Lee: I think China’s role is more limited than people think it is. It has been proven repeatedly that the North Koreans do not listen to China all that much. China does not want the North Koreans to conduct these missile tests, but they’re conducting them anyway. Recently, because of the unofficial sanctions that the Chinese has imposed on South Korea, China has lost a lot of good will with the South Koreans, too. Four party talks might be enticing for the next progressive government, but I think they will have a hard time juggling the economic interests of China with the military alliance of the United States. The military alliance, as much as they [the progressives] disdain it, is not something that they can just ignore. It would just be irresponsible.

Blatt: One of the big sticking points there is THAAD, and most of the Minjoo Party candidates over the past year have opposed it, but now they seem to be shifting their positions. Do you think in the end, they are going to—if not support THAAD—support the status quo, which is the deployment of THAAD?

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Trump, China and trade war : two short op-eds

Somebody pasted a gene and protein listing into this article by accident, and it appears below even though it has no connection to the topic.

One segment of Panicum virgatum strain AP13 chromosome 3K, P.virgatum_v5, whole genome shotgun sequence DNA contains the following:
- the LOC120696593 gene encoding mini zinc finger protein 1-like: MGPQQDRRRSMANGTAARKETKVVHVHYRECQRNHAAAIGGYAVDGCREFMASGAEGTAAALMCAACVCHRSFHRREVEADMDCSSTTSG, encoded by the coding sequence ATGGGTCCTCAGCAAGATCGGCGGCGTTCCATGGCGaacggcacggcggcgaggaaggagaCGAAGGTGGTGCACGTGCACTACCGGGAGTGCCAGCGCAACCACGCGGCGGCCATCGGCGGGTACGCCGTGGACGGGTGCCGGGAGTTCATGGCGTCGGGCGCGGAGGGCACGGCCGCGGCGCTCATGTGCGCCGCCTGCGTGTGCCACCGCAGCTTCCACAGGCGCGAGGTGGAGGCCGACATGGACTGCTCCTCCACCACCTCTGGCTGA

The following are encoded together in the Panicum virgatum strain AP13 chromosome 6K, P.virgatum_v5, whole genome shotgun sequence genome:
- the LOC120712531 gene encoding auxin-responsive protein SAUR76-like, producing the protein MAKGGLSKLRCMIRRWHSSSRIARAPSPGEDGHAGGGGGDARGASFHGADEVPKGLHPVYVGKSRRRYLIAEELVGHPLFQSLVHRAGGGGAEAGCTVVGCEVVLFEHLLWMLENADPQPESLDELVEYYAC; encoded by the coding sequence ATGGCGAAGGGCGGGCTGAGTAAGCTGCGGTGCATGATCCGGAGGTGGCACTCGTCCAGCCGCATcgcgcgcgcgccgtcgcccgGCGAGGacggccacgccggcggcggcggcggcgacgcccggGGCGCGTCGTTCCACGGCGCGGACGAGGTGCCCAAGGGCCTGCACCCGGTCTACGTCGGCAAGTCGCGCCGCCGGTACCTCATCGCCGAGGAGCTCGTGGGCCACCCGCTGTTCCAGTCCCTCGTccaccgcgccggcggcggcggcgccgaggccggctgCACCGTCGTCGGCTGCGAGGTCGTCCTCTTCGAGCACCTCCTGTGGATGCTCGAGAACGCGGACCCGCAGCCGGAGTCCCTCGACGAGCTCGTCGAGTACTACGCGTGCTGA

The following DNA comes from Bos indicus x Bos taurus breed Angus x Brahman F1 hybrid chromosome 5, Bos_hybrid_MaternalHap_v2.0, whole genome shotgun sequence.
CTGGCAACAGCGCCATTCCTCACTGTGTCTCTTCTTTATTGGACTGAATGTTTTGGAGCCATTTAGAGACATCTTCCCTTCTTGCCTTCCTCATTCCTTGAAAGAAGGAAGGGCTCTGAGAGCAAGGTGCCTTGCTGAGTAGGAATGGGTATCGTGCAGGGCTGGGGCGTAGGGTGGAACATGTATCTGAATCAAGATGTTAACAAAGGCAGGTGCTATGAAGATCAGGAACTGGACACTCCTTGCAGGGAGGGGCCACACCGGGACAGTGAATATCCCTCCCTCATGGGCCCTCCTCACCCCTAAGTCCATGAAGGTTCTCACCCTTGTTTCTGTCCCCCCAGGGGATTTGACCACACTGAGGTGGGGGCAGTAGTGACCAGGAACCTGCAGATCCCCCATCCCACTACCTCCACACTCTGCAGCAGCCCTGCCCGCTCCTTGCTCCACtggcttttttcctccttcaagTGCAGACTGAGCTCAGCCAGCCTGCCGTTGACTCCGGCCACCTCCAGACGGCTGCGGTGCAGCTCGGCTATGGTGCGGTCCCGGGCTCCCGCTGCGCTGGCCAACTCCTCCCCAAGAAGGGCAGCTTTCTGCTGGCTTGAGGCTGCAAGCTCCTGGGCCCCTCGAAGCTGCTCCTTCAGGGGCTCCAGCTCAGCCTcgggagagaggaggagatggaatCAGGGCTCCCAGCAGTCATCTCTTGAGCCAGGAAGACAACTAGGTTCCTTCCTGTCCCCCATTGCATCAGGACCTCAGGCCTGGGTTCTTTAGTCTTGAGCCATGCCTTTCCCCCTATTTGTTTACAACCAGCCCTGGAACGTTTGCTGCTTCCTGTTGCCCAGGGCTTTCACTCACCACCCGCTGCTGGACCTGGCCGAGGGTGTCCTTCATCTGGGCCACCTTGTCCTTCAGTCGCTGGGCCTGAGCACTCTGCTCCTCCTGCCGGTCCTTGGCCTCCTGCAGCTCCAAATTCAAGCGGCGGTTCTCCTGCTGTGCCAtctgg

Trump declares (trade) war…for now

Donald Trump’s inauguration marked a change in the world order, the free market liberal order that continued from 1945 in the West, and spread across the world around 1989. Here’s the transcript of the entire speech. But here are my quick three takeaways. The speech means, firstly, Trump is planning a 1930s-type national nation building project. Secondly, and inevitably, there’s now all possibility of a devastating trade war. And thirdly, Islamists are now the prime target of the administration.

The speech highlighted the new American credo of manufacturing in US, with American workers, and American infrastructure getting priority. It is unclear how he can do it, however, as if he imposes legal procedures on manufacturing outside US, his own company which outsources to China, will also suffer. The world is not stuck in the 1930s, and one cannot change the direction of capital flow or alter the comparative advantages. The center of gravity of economy moved to the East, and one can only adapt so far.